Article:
Emicizumab Evaluated in Children with Hemophilia A

HAVEN 2 is a clinical trial evaluating the efficacy, safety and pharmacokinetics of emicizumab in children with hemophilia A
HAVEN 2 is a clinical trial evaluating the efficacy, safety and pharmacokinetics of emicizumab in children with hemophilia A

Genentech announced preliminary results from the HAVEN 2 study, a second Phase 3 trial evaluating emicizumab for prophylaxis in children less than 12 years old with hemophilia A and inhibitors to factor VIII.

HAVEN 2 is a single-arm, multicenter, open-label clinical trial evaluating the efficacy, safety and pharmacokinetics of emicizumab in children less than 12 years old with hemophilia A and inhibitors to factor VIII who require treatment with bypassing agents. The study's objectives are to evaluate the number of bleeds over time with emicizumab prophylaxis, safety, pharmacokinetics, health-related quality of life (HRQoL) and proxy HRQoL with aspects of caregiver burden. HAVEN 2 intends to enroll a total of 60 children for its final analysis after 52 weeks of treatment.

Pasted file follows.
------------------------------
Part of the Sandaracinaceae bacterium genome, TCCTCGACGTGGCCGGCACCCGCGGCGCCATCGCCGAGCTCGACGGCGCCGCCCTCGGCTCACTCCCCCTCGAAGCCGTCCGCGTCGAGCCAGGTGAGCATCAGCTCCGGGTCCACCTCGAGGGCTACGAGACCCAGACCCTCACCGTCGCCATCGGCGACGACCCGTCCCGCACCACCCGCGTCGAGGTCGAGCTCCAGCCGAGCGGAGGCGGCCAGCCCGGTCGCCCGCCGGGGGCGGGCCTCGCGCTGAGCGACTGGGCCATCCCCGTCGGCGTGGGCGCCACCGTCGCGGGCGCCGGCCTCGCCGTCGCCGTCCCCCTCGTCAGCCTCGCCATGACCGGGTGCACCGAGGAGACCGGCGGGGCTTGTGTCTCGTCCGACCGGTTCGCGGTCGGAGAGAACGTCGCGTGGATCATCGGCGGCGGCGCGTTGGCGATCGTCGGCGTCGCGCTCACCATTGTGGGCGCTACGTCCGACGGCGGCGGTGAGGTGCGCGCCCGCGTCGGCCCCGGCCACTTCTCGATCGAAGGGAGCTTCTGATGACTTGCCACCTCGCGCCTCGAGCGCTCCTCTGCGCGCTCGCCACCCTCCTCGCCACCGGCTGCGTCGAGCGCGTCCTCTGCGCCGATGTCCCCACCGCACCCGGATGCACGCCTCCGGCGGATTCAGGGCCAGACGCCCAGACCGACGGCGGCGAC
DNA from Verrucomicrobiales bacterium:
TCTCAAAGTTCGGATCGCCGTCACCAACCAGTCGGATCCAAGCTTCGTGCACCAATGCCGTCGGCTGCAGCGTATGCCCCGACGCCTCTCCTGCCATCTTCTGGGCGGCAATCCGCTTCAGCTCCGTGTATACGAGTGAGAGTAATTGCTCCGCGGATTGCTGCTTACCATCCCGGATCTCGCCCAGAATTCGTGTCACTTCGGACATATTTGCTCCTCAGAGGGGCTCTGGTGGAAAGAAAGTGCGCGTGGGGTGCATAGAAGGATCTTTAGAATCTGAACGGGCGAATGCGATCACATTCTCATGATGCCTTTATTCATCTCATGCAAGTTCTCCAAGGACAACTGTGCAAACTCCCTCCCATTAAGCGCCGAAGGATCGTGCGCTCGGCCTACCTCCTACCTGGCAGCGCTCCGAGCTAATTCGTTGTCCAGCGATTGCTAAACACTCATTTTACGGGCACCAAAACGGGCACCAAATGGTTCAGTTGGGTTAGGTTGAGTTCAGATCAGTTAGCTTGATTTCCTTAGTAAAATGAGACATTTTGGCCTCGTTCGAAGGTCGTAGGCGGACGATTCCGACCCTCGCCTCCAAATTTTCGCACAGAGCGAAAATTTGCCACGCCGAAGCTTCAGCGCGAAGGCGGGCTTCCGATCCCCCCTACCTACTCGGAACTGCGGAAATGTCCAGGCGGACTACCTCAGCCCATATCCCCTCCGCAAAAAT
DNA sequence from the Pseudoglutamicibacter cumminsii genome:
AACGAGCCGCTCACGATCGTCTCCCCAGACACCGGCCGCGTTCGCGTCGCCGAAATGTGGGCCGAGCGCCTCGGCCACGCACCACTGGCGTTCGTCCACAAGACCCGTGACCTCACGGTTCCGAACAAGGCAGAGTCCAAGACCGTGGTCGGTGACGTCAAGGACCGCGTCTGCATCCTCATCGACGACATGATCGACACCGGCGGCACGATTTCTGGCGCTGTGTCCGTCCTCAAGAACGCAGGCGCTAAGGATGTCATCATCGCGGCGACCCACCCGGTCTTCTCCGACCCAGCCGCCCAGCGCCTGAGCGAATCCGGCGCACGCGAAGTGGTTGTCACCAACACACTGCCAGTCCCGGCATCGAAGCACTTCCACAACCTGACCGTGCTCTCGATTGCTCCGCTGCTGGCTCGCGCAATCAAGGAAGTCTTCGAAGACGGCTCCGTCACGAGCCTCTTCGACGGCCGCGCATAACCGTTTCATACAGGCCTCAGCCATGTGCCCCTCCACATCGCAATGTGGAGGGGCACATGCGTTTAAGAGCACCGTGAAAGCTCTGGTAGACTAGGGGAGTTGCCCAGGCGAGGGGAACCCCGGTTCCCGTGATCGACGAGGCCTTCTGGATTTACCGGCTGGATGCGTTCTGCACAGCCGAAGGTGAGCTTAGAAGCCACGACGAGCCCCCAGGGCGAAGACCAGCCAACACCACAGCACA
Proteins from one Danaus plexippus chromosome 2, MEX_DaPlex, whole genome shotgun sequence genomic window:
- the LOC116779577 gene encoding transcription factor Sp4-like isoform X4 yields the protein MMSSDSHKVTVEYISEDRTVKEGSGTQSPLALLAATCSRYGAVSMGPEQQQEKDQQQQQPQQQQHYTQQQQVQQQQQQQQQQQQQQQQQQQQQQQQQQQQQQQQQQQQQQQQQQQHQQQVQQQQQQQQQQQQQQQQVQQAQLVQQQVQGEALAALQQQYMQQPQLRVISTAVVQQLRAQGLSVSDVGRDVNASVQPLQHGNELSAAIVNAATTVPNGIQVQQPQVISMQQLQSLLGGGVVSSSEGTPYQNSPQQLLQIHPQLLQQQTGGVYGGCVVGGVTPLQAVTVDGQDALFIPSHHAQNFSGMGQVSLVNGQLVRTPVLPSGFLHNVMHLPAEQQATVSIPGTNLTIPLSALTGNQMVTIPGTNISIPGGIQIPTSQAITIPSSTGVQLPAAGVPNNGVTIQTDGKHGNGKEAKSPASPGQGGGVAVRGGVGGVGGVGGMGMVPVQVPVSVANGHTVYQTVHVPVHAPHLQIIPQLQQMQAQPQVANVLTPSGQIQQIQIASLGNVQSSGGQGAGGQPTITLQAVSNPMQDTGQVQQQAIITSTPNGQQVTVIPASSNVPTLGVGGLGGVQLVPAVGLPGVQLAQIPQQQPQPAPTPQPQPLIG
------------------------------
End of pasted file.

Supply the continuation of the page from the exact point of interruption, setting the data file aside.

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The interim results from HAVEN 2, after a median of 12 weeks of treatment, showed that prophylaxis with emicizumab is associated with clinically meaningful reduction in the number of bleeds over time. These findings are consistent with data from the first Phase 3 trial, HAVEN 1, in which emicizumab prophylaxis showed a statistically significant and clinically meaningful reduction in the number of bleeds over time, in adults and adolescents over 12 years, compared to no prophylaxis or to prior prophylaxis with bypassing agents. Emicizumab was found to be generally well-tolerated, with injection site reactions and nasopharyngitis as the most common adverse events. Data from both HAVEN studies will be presented at an upcoming medical meeting and submitted to regulatory agencies for approval consideration.

Emicizumab, an investigational bispecific monoclonal antibody designed to bring together factors IXa and X, is a ready-to-use solution for once-weekly subcutaneous injection.

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